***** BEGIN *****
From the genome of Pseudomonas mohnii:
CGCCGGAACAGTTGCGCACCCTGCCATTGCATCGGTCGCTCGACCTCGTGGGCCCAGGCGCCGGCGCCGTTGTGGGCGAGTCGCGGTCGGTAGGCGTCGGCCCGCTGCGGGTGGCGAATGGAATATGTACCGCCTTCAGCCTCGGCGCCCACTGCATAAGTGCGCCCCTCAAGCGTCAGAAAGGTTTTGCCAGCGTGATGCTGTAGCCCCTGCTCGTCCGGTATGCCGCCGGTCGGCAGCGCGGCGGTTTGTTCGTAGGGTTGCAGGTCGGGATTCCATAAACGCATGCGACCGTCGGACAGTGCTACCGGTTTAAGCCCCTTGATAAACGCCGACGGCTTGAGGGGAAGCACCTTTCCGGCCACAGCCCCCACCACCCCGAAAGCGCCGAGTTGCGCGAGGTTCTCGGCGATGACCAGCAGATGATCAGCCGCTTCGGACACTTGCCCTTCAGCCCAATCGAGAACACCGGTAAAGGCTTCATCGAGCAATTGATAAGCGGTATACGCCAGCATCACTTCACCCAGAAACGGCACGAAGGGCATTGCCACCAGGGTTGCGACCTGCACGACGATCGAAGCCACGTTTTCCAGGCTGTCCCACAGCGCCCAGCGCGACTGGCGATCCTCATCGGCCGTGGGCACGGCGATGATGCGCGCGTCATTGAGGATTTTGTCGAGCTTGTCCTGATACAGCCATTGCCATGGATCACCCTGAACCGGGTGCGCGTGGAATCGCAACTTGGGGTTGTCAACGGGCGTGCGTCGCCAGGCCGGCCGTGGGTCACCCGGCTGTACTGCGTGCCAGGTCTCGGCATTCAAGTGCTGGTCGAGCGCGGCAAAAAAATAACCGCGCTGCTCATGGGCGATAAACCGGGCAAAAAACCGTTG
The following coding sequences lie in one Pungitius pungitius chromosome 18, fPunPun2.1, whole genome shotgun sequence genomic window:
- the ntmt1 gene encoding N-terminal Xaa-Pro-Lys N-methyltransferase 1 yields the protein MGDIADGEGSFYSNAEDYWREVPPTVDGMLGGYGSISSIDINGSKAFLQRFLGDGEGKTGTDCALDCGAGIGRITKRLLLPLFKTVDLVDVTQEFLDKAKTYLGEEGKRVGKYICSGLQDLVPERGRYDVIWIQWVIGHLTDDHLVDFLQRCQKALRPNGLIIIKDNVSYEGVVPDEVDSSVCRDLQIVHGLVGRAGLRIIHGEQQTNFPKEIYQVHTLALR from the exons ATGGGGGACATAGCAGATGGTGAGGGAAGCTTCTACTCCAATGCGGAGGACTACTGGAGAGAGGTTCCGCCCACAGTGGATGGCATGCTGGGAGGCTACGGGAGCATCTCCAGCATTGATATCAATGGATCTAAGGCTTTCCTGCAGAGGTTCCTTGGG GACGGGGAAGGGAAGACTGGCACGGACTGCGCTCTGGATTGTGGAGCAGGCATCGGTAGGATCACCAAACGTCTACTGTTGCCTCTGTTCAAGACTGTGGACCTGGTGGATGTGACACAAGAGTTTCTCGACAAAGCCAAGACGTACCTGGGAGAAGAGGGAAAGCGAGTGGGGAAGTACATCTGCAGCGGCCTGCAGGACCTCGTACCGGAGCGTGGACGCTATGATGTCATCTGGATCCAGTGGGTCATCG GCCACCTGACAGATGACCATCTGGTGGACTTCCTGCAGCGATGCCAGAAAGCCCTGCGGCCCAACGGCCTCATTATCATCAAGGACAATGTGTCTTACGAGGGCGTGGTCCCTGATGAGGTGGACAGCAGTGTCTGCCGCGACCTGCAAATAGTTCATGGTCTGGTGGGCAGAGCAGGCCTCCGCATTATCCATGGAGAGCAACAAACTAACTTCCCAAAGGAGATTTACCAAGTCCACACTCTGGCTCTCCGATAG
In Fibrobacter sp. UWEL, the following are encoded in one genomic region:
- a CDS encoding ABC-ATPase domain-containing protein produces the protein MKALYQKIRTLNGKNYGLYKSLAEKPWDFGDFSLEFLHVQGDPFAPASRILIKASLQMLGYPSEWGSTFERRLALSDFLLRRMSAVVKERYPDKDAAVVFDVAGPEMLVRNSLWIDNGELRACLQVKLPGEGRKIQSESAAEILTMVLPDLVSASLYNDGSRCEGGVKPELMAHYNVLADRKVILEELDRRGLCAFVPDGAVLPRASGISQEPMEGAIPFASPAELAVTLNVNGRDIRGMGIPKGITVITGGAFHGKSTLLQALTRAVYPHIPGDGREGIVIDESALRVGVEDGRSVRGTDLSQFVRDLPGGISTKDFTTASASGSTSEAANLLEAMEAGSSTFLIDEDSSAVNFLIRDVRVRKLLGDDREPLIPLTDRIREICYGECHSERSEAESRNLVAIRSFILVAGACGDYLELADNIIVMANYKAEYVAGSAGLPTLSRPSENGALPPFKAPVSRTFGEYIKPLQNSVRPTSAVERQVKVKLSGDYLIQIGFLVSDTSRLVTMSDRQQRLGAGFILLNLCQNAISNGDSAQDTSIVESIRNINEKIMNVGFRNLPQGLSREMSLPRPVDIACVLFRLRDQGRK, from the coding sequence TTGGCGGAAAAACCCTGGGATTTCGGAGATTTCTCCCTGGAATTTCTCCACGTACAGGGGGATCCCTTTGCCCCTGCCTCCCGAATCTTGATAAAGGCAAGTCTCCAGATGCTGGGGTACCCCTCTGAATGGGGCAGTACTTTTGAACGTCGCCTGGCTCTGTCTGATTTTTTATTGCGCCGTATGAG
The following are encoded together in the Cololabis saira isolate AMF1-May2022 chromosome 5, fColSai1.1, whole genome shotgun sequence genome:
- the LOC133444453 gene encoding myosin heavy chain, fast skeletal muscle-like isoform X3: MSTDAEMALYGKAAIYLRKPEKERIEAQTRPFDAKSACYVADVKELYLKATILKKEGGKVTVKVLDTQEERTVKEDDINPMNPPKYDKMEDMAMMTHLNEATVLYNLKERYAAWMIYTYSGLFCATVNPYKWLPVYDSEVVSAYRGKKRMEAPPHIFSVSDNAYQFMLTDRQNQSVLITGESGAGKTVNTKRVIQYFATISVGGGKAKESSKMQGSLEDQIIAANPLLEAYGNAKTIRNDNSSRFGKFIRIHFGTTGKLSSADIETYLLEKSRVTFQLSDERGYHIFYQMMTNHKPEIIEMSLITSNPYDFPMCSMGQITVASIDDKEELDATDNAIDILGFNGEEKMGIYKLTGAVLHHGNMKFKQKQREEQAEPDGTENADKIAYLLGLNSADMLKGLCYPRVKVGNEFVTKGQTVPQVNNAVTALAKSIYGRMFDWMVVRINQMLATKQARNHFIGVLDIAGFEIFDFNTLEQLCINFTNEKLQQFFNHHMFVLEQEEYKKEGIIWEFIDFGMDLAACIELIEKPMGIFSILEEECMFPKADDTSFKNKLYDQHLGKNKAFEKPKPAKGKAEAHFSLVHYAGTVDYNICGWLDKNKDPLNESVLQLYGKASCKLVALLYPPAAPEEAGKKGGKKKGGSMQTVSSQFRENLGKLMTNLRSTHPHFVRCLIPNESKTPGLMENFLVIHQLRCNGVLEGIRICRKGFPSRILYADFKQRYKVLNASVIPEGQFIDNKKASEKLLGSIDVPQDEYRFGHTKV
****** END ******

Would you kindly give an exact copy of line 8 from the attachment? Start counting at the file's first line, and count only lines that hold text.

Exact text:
- the LOC133444453 gene encoding myosin heavy chain, fast skeletal muscle-like isoform X3: MSTDAEMALYGKAAIYLRKPEKERIEAQTRPFDAKSACYVADVKELYLKATILKKEGGKVTVKVLDTQEERTVKEDDINPMNPPKYDKMEDMAMMTHLNEATVLYNLKERYAAWMIYTYSGLFCATVNPYKWLPVYDSEVVSAYRGKKRMEAPPHIFSVSDNAYQFMLTDRQNQSVLITGESGAGKTVNTKRVIQYFATISVGGGKAKESSKMQGSLEDQIIAANPLLEAYGNAKTIRNDNSSRFGKFIRIHFGTTGKLSSADIETYLLEKSRVTFQLSDERGYHIFYQMMTNHKPEIIEMSLITSNPYDFPMCSMGQITVASIDDKEELDATDNAIDILGFNGEEKMGIYKLTGAVLHHGNMKFKQKQREEQAEPDGTENADKIAYLLGLNSADMLKGLCYPRVKVGNEFVTKGQTVPQVNNAVTALAKSIYGRMFDWMVVRINQMLATKQARNHFIGVLDIAGFEIFDFNTLEQLCINFTNEKLQQFFNHHMFVLEQEEYKKEGIIWEFIDFGMDLAACIELIEKPMGIFSILEEECMFPKADDTSFKNKLYDQHLGKNKAFEKPKPAKGKAEAHFSLVHYAGTVDYNICGWLDKNKDPLNESVLQLYGKASCKLVALLYPPAAPEEAGKKGGKKKGGSMQTVSSQFRENLGKLMTNLRSTHPHFVRCLIPNESKTPGLMENFLVIHQLRCNGVLEGIRICRKGFPSRILYADFKQRYKVLNASVIPEGQFIDNKKASEKLLGSIDVPQDEYRFGHTKV